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A packed summer reading list | Home Again


It’s been four months since a truck rear-ended my car in a Seattle tunnel, totaling the car, injuring my neck, and rattling my brain to the extent that PTSD continues to plague me. I am thankful for doctors, for my physical therapist, for the “new” pre-owned car I now drive, feeling safer than I felt in my 2005 model.

It’s become a summer of appreciating small incidents and experiences. I spend more time than usual sitting on my deck reading a novel while my cat stretches out near my chair. I smile at her sun-induced near-coma and sometimes feel compelled to go stroke her hot fur.

She lifts her head an inch or so, half-opens her blue eyes to check my ID, and puts her head back down to resume her nap.

I enjoy reading novels year-round, but I agree with others who say that summer reading is special. The choices are broad. Several of my readers have asked recently what I’ve been reading. Best-seller? I recently finished “Where the Crawdads Sing,” a marvelous first novel by Delia Owens, at the top of the New York Times bestseller list for a long time.

I can scarcely get my mind around the fact that someone can write such a significant first novel. Wow!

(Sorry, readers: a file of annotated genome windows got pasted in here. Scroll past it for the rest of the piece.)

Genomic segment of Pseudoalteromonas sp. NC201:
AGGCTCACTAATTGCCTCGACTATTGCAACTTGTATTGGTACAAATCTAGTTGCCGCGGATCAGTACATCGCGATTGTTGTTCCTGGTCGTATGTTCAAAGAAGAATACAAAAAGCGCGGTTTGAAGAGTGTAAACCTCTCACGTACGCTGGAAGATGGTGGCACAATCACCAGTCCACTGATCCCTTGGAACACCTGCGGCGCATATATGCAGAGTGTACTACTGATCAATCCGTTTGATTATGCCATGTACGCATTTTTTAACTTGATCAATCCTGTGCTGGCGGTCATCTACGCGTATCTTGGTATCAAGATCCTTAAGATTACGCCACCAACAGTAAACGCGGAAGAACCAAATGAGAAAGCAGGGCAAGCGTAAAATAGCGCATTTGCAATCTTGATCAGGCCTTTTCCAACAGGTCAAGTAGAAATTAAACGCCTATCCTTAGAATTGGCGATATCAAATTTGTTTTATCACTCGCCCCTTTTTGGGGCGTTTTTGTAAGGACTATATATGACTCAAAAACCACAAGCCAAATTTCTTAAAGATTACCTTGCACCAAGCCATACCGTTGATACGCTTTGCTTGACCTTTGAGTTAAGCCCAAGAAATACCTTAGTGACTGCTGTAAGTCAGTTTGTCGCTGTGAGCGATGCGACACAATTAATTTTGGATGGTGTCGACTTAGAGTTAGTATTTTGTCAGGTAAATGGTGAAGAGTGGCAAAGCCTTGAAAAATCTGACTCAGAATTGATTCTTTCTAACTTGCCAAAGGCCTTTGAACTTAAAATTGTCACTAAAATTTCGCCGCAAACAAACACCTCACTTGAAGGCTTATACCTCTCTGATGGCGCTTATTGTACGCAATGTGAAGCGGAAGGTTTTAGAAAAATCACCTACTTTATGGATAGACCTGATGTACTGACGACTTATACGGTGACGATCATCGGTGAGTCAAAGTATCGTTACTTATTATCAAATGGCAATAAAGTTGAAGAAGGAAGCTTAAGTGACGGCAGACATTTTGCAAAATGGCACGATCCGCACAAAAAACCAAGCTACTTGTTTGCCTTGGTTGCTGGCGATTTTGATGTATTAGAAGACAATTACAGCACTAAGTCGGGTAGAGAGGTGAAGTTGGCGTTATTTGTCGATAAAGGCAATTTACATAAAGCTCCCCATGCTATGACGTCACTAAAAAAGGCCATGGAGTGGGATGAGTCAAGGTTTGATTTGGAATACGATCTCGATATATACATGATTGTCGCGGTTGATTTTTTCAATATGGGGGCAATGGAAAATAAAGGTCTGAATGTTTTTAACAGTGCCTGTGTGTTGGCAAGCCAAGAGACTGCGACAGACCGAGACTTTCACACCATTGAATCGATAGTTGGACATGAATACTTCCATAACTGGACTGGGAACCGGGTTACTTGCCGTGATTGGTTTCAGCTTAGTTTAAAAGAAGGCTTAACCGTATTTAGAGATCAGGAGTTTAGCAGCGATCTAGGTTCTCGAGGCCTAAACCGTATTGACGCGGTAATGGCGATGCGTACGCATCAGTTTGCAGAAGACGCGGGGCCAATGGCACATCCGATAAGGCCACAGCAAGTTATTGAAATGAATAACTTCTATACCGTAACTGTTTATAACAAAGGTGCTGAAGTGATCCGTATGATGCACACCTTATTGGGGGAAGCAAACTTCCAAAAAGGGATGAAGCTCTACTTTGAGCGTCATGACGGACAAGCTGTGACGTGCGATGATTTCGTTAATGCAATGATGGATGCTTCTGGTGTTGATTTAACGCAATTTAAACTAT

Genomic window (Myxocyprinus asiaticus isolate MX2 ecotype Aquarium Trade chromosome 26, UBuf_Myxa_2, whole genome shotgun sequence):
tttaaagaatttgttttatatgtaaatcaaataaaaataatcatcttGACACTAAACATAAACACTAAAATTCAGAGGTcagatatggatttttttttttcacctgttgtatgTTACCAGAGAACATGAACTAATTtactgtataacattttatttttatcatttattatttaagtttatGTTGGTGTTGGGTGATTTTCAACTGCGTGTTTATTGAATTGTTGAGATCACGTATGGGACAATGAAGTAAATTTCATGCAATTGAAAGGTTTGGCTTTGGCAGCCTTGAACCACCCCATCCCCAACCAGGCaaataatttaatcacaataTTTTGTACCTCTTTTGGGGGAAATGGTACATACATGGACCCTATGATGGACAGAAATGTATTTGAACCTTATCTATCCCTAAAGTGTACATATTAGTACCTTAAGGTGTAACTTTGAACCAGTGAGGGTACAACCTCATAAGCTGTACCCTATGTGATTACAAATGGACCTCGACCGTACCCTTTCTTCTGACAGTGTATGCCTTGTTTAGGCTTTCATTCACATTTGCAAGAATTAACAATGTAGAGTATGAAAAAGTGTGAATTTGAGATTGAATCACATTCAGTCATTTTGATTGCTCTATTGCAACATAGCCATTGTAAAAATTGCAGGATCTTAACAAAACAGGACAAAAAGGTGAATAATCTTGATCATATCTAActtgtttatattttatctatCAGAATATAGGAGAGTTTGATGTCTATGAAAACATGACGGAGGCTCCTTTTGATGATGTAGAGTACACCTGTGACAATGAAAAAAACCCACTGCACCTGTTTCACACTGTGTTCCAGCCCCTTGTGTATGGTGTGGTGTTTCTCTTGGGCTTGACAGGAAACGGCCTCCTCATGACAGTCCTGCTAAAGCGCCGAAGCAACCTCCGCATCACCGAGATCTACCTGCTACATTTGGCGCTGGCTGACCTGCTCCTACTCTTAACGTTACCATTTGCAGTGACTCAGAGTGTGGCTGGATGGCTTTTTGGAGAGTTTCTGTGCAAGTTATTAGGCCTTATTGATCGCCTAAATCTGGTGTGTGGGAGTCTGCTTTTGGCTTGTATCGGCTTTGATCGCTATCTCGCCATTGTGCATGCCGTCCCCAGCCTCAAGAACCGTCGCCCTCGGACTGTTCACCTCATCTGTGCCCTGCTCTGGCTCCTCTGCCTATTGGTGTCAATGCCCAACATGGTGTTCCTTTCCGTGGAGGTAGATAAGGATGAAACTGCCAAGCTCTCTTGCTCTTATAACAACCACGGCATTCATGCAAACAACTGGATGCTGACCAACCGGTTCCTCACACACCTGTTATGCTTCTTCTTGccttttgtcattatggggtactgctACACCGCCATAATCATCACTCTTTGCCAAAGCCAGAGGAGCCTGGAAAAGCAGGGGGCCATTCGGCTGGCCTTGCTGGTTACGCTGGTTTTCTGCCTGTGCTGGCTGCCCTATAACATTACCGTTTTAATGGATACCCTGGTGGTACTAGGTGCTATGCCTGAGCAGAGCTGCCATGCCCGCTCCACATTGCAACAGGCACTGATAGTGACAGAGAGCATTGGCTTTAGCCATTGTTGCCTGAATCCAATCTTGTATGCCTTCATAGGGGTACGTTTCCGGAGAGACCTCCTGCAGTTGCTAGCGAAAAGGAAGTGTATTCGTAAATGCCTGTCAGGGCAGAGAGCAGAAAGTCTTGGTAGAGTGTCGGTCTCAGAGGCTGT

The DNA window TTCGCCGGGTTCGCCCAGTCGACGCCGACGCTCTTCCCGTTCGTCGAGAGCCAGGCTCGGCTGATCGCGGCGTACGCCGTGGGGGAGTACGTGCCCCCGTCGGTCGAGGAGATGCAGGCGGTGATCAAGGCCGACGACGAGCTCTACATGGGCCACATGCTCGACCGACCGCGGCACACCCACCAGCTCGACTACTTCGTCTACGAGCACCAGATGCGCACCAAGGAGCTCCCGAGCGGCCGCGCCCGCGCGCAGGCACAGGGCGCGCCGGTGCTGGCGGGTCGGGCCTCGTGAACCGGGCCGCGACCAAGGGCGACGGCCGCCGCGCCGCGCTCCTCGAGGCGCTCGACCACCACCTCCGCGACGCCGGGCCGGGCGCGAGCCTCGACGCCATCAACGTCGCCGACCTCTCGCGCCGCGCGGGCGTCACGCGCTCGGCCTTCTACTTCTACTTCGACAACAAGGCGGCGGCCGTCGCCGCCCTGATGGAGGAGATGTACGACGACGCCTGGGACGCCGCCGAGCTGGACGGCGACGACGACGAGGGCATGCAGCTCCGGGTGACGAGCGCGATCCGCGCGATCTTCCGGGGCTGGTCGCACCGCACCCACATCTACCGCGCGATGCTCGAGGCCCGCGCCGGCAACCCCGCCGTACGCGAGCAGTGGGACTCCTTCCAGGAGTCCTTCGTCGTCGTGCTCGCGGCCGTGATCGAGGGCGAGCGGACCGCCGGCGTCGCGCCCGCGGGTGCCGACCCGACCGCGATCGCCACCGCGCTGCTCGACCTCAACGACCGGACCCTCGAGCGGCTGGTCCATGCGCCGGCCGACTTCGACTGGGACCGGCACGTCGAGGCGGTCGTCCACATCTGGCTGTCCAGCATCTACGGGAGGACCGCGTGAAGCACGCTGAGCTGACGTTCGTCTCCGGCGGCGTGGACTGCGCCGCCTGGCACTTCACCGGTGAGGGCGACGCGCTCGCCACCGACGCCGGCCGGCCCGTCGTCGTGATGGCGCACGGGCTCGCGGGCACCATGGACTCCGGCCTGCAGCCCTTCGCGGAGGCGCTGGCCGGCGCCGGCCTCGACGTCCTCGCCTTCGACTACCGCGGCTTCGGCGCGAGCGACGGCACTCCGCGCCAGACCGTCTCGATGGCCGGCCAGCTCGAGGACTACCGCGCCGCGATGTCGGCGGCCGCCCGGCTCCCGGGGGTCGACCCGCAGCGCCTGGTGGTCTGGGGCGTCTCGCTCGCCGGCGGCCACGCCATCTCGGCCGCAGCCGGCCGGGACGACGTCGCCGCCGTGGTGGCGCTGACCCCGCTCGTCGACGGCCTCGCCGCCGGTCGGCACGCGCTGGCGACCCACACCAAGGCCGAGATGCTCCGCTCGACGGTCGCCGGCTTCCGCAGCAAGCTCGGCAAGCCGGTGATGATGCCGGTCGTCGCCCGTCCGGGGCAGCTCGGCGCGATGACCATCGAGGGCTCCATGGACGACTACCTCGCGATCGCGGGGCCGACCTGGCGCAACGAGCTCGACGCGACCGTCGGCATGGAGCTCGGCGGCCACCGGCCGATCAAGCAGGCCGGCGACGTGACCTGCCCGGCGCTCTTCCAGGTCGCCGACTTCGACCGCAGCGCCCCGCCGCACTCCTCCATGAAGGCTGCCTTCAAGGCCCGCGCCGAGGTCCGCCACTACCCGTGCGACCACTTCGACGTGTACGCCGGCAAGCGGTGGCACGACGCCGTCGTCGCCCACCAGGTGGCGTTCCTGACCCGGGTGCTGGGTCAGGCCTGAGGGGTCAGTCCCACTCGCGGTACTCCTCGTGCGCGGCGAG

One weekend I read W. Bruce Cameron’s “A Dog’s Journey,” a wonderfully imagined novel of loyalty and love – the author already celebrated for his prior best seller, “A Dog’s Purpose.”

Both of those books remind me of one of my favorite reads ever, Garth Stein’s “The Art of Racing in the Rain,” which perhaps you’ve noticed is now a movie. I can hardly wait to see it.

Garth Stein was a presenter at an Edmonds Write on the Sound conference a number of years ago; he co-founded the “Seattle7Writers,” and encourages aspiring authors. His novel “A Sudden Light” waits on my to-read stack.

Today I finished Barbara Kingsolver’s 2018 novel, “Unsheltered,” which several readers in the Creative Retirement Institute “Fact and Fiction” group enthusiastically recommended this spring. Last week I read Anne Tyler’s recent “Clock Dance,” her 22nd novel, as I recall. Tyler is an author I always enjoy, with characters whose hearts touch my heart. I wish I could write like Tyler, whose characters are rich with individuality. Great summer reads.

I’m beginning “Hallelujah Anyway: Rediscovering Mercy,” by one of my favorite authors, Anne Lamott. I think sometimes her language – and perhaps her opinions – might offend some readers, but I cannot imagine faulting her honesty and her willingness to wade into issues of sorrow, struggle, and grace.

Next week I plan to begin an important 2019 book, “Biased: Uncovering the Hidden Prejudice That Shapes What We See, Think, and Do,” by Jennifer L. Eberhardt. Other books on my summer to-read stack include “Warlight,” a 2018 novel by the author of “The English Patient,” Michael Ondaatje.

And, something chilly to read during hot August days, “Winterdance: The Fine Madness of Running the Iditarod,” by Gary Paulsen. (I can’t overcome a vague longing to experience the Iditarod.)


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